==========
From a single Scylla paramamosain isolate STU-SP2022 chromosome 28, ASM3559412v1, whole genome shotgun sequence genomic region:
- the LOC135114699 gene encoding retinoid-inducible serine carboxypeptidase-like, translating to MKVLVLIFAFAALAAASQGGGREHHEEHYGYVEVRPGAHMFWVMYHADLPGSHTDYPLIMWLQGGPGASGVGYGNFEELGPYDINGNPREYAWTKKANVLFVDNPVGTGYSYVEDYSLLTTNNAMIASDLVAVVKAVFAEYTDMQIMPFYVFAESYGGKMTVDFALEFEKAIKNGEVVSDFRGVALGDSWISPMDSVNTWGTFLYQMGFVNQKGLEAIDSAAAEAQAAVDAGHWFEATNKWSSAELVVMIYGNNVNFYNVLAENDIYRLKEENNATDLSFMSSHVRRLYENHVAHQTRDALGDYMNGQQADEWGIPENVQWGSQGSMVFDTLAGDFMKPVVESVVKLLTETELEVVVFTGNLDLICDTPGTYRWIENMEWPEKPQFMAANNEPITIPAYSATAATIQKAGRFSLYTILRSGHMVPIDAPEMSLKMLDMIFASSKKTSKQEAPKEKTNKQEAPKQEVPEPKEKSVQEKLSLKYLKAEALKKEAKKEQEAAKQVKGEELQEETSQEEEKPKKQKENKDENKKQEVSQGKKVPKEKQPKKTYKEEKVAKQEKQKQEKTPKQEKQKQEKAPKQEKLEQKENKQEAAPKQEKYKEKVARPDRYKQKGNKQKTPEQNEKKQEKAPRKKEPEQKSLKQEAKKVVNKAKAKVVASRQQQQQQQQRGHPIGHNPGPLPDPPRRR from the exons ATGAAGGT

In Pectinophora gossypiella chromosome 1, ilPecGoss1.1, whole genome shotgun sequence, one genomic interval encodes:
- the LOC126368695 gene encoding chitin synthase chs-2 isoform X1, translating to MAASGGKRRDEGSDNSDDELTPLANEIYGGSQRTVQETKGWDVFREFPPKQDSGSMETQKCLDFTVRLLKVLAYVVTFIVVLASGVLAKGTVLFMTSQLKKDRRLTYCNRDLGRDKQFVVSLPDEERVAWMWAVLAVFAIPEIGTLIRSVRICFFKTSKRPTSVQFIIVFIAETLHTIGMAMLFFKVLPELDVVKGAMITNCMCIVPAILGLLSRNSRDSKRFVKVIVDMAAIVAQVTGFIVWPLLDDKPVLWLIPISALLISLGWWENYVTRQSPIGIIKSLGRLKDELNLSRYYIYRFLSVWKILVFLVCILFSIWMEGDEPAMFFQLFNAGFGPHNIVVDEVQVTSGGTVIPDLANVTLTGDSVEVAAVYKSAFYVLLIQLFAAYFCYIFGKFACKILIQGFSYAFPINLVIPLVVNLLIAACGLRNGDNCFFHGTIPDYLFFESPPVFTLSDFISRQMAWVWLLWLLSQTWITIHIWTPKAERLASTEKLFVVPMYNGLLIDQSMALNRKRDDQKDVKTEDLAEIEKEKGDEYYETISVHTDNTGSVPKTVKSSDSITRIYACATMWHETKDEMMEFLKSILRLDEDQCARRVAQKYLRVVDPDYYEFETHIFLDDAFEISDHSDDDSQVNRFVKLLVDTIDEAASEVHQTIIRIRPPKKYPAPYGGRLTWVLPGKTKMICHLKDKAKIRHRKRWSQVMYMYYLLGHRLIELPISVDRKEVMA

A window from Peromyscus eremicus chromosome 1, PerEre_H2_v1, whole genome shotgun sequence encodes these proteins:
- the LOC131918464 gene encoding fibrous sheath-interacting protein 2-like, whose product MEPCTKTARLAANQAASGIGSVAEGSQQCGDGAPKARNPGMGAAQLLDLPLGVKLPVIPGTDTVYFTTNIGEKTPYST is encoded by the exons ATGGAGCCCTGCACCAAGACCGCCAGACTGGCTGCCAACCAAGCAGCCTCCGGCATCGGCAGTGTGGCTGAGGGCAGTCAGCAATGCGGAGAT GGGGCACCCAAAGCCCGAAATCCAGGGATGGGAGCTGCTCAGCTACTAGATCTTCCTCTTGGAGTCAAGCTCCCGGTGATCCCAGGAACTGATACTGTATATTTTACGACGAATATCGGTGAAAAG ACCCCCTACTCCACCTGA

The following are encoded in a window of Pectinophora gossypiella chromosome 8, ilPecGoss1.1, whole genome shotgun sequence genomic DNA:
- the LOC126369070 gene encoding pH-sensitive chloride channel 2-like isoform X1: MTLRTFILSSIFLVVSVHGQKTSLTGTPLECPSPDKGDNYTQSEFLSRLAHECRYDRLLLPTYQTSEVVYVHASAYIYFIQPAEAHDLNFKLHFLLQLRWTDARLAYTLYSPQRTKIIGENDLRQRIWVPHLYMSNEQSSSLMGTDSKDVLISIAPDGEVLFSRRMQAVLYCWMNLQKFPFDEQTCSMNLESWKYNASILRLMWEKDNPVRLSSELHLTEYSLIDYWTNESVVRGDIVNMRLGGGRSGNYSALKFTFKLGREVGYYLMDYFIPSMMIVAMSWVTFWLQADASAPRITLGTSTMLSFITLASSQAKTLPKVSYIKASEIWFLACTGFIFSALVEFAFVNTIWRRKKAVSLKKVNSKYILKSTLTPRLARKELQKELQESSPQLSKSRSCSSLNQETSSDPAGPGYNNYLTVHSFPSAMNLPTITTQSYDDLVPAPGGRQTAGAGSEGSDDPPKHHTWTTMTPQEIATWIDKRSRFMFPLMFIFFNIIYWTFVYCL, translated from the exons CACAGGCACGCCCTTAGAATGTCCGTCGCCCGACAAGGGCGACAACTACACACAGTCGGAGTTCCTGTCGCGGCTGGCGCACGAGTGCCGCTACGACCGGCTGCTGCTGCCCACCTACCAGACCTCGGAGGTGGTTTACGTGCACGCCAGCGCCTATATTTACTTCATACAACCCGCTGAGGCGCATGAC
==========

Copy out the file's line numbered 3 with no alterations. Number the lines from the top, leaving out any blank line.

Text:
In Pectinophora gossypiella chromosome 1, ilPecGoss1.1, whole genome shotgun sequence, one genomic interval encodes: